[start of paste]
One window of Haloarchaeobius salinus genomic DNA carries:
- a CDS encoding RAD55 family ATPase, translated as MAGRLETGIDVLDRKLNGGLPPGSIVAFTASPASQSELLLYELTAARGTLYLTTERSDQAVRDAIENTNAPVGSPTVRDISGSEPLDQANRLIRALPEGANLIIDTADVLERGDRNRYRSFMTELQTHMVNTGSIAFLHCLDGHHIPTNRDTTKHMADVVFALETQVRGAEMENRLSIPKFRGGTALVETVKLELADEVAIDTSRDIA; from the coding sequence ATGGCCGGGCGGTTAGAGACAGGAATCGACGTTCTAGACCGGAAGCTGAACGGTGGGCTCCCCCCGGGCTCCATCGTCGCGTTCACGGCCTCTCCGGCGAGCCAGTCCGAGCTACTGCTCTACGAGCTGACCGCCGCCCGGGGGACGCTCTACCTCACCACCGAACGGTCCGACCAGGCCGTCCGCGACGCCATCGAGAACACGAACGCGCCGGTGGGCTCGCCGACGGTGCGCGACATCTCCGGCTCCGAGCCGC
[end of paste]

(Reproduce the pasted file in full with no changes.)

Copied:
One window of Haloarchaeobius salinus genomic DNA carries:
- a CDS encoding RAD55 family ATPase, translated as MAGRLETGIDVLDRKLNGGLPPGSIVAFTASPASQSELLLYELTAARGTLYLTTERSDQAVRDAIENTNAPVGSPTVRDISGSEPLDQANRLIRALPEGANLIIDTADVLERGDRNRYRSFMTELQTHMVNTGSIAFLHCLDGHHIPTNRDTTKHMADVVFALETQVRGAEMENRLSIPKFRGGTALVETVKLELADEVAIDTSRDIA; from the coding sequence ATGGCCGGGCGGTTAGAGACAGGAATCGACGTTCTAGACCGGAAGCTGAACGGTGGGCTCCCCCCGGGCTCCATCGTCGCGTTCACGGCCTCTCCGGCGAGCCAGTCCGAGCTACTGCTCTACGAGCTGACCGCCGCCCGGGGGACGCTCTACCTCACCACCGAACGGTCCGACCAGGCCGTCCGCGACGCCATCGAGAACACGAACGCGCCGGTGGGCTCGCCGACGGTGCGCGACATCTCCGGCTCCGAGCCGC